As a doula, your big day is the birth. However, part of helping clients have a positive birth experience is prenatal preparation. Knowing how to optimize your doula prenatal visits can make your job easier and your client’s birth smoother.
At the International Doula Institute, we strive to ensure you feel fully prepared to jump into doula work. However, there are many things we continue to learn as we work. Learning how to make the best of every doula prenatal visit is one of those things we can continue to learn.
Birth trends, cultural trends, birthing options, etc., are ever changing. Normal physiological birth might remain the same, but things which influence it do not. That’s why we strive to encourage ongoing education, and we hope our blog is part of that.
Here are five tips for your best doula prenatal:
#1: Always Know What You’re Walking Into
Never underestimate the power of a good and efficient intake questionnaire at the time of hire. We certainly do not want to overwhelm our clients. However, an efficient questionnaire can save a lot of time during the first prenatal (often one of just two visits) which allows you to focus on labor prep.
A good questionnaire might include:
- Family structure – who lives at home? What responsibilities might they have day to day?
- Do they have a high stress career or schooling? – knowing this can help you gauge if prenatal relaxation might be a helpful part of your support.
- What previous medical, reproductive health, or fertility information do they want to share?
- What do they find most helpful when they are stressed? Sick? – this can help you guess what comfort measures they might find most helpful.
- Do they enjoy reading? Use social media? – This can help you know what resources and recommendations to bring to the prenatal. Is a reading list helpful or might it be better to also suggest some evidenced-based birth accounts to follow?
- Do they have a birth plan or preference in mind? Many doulas assist with birth plans, but some clients may already have strong preferences.
- Who will be attending the birth? Do they have a partner? Is their mom, sister, cousin, etc., also planning to attend?
- Where are they planning to give birth? – you can come prepared knowing the birth options in that facility or hospital, or prepared to support for home birth or birth center options.
Every doula’s intake form will vary slightly. However, coming into a prenatal prepared will save time and help things run smoothly.
#2: Start With Your Scope of Practice
It is always important to reiterate your scope of practice. There can be a lot of misconceptions about the role of a doula.
Start your prenatal with a reminder of what you do, what you’ll cover during that prenatal visit, and what to expect at the next one.
Let them know when and how they can reach you with questions. While also reminding them what questions are appropriate for you and which are appropriate for their provider.
When clients fully understand your scope of practice and availability, it sets the stage for realistic expectations. It is important they understand that you cannot magically make their birth perfect, nor can you have the hard conversations with their provider for them.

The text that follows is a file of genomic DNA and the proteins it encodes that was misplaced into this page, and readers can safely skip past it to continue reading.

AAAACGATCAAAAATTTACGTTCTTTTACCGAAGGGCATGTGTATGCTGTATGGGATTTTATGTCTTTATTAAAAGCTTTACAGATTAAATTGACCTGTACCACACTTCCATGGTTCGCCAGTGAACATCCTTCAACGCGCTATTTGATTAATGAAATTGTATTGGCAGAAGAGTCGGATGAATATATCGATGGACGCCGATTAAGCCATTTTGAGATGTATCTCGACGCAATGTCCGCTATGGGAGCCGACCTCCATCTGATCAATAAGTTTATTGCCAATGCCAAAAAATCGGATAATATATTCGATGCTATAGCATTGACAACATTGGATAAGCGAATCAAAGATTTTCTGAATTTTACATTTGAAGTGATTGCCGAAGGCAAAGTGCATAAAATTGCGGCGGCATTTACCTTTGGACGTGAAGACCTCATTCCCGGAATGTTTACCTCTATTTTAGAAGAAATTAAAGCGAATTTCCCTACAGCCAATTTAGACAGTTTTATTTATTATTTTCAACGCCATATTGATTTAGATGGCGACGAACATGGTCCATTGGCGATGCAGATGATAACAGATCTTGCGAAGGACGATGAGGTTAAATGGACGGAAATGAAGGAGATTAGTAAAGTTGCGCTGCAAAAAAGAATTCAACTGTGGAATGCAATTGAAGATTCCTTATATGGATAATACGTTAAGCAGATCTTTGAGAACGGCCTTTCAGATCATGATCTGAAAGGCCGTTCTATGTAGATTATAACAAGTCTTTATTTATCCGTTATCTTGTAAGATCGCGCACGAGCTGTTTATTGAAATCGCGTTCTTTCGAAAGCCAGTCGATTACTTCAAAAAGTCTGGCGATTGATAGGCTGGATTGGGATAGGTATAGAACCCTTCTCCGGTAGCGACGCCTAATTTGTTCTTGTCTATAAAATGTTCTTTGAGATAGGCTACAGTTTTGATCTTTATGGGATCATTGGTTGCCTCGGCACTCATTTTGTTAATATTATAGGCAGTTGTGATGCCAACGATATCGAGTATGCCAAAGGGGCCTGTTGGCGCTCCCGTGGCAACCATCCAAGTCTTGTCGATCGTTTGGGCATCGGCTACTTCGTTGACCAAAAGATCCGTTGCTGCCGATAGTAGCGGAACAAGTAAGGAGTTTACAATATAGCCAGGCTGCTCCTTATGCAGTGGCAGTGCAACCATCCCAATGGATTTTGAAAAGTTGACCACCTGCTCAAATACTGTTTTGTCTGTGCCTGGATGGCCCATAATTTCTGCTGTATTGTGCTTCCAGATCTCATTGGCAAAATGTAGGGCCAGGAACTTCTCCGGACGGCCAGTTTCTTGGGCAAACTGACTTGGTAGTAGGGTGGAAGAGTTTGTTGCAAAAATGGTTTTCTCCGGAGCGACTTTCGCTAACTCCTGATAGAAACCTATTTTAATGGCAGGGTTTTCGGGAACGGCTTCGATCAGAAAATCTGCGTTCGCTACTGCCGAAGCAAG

#3: Include Everyone During Doula Prenatal Visits
When you’ve done a questionnaire, you will hopefully have an idea of who may be present during your prenatal. Obviously, the birthing person is the star of the show, but it is important to include her partner, kids, or any other support people who are present.
Including everyone is a great way to encourage a positive experience as they grow their family. Often, partners are unsure of their role, especially when a doula is involved. Taking time to educate the family unit about everyone’s role and importance is a great way to foster a positive experience during a prenatal visit.
#4: Encourage More Education Between Prenatal Visits
It is impossible to provide comprehensive childbirth education during two brief prenatal visits. However, without proper birth prep, it is possible a client might report a negative birth experience and inappropriately make you the scapegoat for that.
For first time parents, it is really helpful to encourage a comprehensive childbirth class between your two prenatal visits. If they cannot take a full class, take time to vet some resources like online classes that you can refer your clients to.
If they are experienced parents, you can encourage some books, a refresher class, or evidenced based sources like blogs and vlogs to help them feel prepared.
This way, they have the background education which takes time so that during prenatal visits you can focus on questions, discussing options, and going through their birth plan/preferences.
#5: Be Fun and Engaging
Yes, you are a professional and this is a business relationship. However, you have been invited to a very intimate and vulnerable time in people’s lives. It is important to establish a healthy, fun, and trustworthy relationship with them.
Be sure they feel comfortable with you. Ensure you feel comfortable supporting them and know what they are looking for in your services.